I found myself in a sticky spot where I didn’t want to give up on God entirely but I wanted things my way too. I had ceded the mind of Christ for the mind of the world. Instead of actively engaging the mind of the Savior and asking how he wanted me to live, I passively accepted the cultural norms and attitudes around me.

Having the ‘mind of Christ’ means we adopt a Christ-centered perspective, as opposed to a world-centered perspective.

Having the “mind of Christ” (1 Cor.2:16) means we adopt a Christ-centered perspective, as opposed to a world-centered perspective. It is not a neutral, passive stance. It requires focus and action. If we’re going to have the mind of Christ, we must “seek first the Kingdom of God and his righteousness” (Matt. 6:33).

For those times when you’re weary—when you think you really need that girl you can’t have; or, maybe it’s OK to cheat on that test because you’ve worked so hard until now and you have a lot going on; or, maybe you’re just weary of parenting and you’re thinking of checking out somehow, someway—here are four suggestions to help you seek God and his righteousness.


Keep going to church.  We are embodied believers. What we do with our bodies matters, including whether we show up at church. It’s there, among the gathered saints, that we are reminded of the gospel, not just through the message spoken, but in witnessing baptisms, the Lord’s Supper, and in real-life conversation with brothers and sisters. Regular church-going was key to my not completely not abandoning the faith. Years went by when I showed up, week after week, and just went through the motions. But slowly, over time, my love for God and his church was rekindled.

Keep praying. I gave up a vibrant prayer life so I could sin. It was too hard to pray and to have things my way at the same time. So, stay in prayer, even if only for five to ten minutes a day. Once I began my upward climb back towards Christ, I remember just sitting in my rocker, baby in arms, simply praying “Help my unbelief, help my unbelief, help my unbelief…” It was the most I could do, but it was a start. It was sincere. And God honored it. If possible, find at least one person you can trust to pray with you. Someone in your circle of friends or network at church is likely to have the capacity to speak the truth in love with wisdom and grace. Don’t give up until you find them.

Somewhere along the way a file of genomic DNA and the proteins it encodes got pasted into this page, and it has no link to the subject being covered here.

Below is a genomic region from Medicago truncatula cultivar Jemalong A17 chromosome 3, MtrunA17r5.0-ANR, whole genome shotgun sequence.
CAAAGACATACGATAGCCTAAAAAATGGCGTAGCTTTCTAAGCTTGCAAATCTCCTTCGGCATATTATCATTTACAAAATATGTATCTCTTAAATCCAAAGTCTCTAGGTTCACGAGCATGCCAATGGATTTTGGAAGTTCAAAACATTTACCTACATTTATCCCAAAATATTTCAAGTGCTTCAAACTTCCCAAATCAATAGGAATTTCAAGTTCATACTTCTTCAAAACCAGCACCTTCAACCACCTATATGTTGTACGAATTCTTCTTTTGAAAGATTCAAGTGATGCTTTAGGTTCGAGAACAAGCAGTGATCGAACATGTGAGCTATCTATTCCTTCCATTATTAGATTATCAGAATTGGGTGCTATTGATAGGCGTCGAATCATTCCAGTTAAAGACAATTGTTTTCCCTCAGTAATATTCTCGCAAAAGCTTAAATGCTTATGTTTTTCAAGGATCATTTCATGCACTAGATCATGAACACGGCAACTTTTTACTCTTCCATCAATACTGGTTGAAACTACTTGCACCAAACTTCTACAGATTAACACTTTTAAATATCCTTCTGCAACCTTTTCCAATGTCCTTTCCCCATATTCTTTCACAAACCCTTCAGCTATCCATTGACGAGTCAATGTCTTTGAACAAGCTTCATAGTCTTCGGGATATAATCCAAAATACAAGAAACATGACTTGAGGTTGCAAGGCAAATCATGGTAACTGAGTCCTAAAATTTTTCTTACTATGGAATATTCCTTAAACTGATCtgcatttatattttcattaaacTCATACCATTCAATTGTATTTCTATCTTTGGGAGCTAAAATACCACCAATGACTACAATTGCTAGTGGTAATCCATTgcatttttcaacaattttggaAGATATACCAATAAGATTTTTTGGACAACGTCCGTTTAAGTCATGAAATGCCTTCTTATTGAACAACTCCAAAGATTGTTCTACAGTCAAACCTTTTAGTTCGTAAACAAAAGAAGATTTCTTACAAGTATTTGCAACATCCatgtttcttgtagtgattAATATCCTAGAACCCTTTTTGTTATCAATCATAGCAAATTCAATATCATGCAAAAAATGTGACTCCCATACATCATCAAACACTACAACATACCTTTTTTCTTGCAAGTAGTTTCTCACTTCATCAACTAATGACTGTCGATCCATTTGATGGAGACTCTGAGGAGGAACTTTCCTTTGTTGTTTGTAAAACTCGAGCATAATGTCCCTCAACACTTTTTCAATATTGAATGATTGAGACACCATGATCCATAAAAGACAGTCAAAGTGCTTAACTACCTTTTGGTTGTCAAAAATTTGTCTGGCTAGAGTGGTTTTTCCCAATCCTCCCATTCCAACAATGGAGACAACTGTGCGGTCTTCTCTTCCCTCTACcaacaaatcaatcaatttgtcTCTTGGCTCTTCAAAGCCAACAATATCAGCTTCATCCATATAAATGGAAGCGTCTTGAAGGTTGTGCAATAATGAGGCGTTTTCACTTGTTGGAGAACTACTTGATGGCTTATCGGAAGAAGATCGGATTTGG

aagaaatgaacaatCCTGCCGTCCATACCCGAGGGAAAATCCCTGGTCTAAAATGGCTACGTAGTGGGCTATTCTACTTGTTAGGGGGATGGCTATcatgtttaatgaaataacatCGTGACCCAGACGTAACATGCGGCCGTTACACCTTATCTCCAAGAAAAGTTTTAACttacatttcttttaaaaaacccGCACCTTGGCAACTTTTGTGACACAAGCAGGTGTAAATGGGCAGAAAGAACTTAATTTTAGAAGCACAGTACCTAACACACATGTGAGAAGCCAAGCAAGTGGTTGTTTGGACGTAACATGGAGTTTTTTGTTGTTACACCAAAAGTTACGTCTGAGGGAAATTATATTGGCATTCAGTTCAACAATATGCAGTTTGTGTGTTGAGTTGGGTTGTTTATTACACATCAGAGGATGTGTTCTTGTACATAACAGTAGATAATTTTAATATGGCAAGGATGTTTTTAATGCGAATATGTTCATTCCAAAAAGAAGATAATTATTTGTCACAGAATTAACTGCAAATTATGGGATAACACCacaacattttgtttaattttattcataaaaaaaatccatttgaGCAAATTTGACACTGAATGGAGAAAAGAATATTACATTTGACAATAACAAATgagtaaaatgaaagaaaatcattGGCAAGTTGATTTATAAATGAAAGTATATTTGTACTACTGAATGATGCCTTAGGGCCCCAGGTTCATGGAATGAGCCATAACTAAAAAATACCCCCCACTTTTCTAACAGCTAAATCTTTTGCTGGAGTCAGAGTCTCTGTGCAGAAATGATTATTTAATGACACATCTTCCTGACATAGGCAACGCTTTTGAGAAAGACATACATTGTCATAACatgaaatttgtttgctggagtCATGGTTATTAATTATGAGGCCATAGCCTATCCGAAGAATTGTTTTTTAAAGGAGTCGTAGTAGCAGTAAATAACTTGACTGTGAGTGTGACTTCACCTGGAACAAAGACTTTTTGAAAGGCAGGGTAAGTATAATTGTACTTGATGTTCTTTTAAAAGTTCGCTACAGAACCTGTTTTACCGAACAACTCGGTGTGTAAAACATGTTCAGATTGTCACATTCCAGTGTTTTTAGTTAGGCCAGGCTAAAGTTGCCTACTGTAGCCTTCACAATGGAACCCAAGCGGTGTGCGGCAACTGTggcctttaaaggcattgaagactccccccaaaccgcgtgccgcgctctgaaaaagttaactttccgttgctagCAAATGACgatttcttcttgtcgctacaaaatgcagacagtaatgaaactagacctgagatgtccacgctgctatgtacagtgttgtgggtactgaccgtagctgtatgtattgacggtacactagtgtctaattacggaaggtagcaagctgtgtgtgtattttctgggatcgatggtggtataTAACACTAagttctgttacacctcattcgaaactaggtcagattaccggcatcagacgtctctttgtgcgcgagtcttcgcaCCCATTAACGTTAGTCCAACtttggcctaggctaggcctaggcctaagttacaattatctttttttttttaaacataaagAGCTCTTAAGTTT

Read the Psalms. Poetry and song have unique ways of cutting into our hearts and reminding us that God knows the depths of our suffering and struggles. When I began opening my heart back up to Christ, I started attending an in-depth women’s Bible study. For the longest time, I felt like an outsider, and I couldn’t get my head the in the game with the actual study. But they always started by a psalm, and every time it inched forward in re-devoting my mind and heart to God.

Be proactive. If you’re in college, join a Christian student ministry. If you’re able to, attend a conference where your faith is likely to be bolstered. Attend a Bible study. Be bold in asking questions. Seeking first the kingdom means actively pursuing the things of God. So be proactive. Pursue God. Seek the kingdom. And don’t give up.


My story goes on to include marrying an unbeliever, us church-hopping for a couple years, and then ending back at my home church, where we regularly attend with our four children. It’s there that I eventually came back to faith in Christ and regained confidence in the Scriptures. It’s there that my mind has been renewed by the mind of Christ.

No matter where you are or what you’ve done, you can have the mind of Christ. If you seek God and his kingdom above all else, you can have your thinking renewed and your life restored and your past redeemed.

Karen Kessens is originally from Vancouver, British Columbia in Canada.  She moved to Baltimore, Maryland in 2003 to take a nursing job at Johns Hopkins Hospital. She is now married to Chad and stays home with their four children. They worship at Cornerstone Community Church in Joppa, Maryland.